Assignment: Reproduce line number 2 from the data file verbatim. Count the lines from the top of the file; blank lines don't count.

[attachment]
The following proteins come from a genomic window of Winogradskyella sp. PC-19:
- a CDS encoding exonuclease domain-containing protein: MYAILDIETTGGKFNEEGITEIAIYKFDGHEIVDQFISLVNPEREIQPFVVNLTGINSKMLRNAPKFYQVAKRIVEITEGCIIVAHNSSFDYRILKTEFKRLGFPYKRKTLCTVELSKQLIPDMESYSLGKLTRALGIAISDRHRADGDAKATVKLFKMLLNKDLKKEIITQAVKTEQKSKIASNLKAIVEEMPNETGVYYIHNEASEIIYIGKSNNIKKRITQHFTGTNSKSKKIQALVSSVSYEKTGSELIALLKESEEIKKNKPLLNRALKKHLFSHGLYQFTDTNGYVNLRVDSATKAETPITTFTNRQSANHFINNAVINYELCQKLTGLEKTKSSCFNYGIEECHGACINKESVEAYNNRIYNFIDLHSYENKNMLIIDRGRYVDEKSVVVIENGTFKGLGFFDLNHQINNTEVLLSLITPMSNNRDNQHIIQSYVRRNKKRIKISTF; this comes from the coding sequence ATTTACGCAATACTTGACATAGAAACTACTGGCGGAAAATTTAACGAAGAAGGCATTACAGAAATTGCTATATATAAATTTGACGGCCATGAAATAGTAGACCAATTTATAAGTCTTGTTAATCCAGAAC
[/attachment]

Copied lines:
- a CDS encoding exonuclease domain-containing protein: MYAILDIETTGGKFNEEGITEIAIYKFDGHEIVDQFISLVNPEREIQPFVVNLTGINSKMLRNAPKFYQVAKRIVEITEGCIIVAHNSSFDYRILKTEFKRLGFPYKRKTLCTVELSKQLIPDMESYSLGKLTRALGIAISDRHRADGDAKATVKLFKMLLNKDLKKEIITQAVKTEQKSKIASNLKAIVEEMPNETGVYYIHNEASEIIYIGKSNNIKKRITQHFTGTNSKSKKIQALVSSVSYEKTGSELIALLKESEEIKKNKPLLNRALKKHLFSHGLYQFTDTNGYVNLRVDSATKAETPITTFTNRQSANHFINNAVINYELCQKLTGLEKTKSSCFNYGIEECHGACINKESVEAYNNRIYNFIDLHSYENKNMLIIDRGRYVDEKSVVVIENGTFKGLGFFDLNHQINNTEVLLSLITPMSNNRDNQHIIQSYVRRNKKRIKISTF; this comes from the coding sequence ATTTACGCAATACTTGACATAGAAACTACTGGCGGAAAATTTAACGAAGAAGGCATTACAGAAATTGCTATATATAAATTTGACGGCCATGAAATAGTAGACCAATTTATAAGTCTTGTTAATCCAGAAC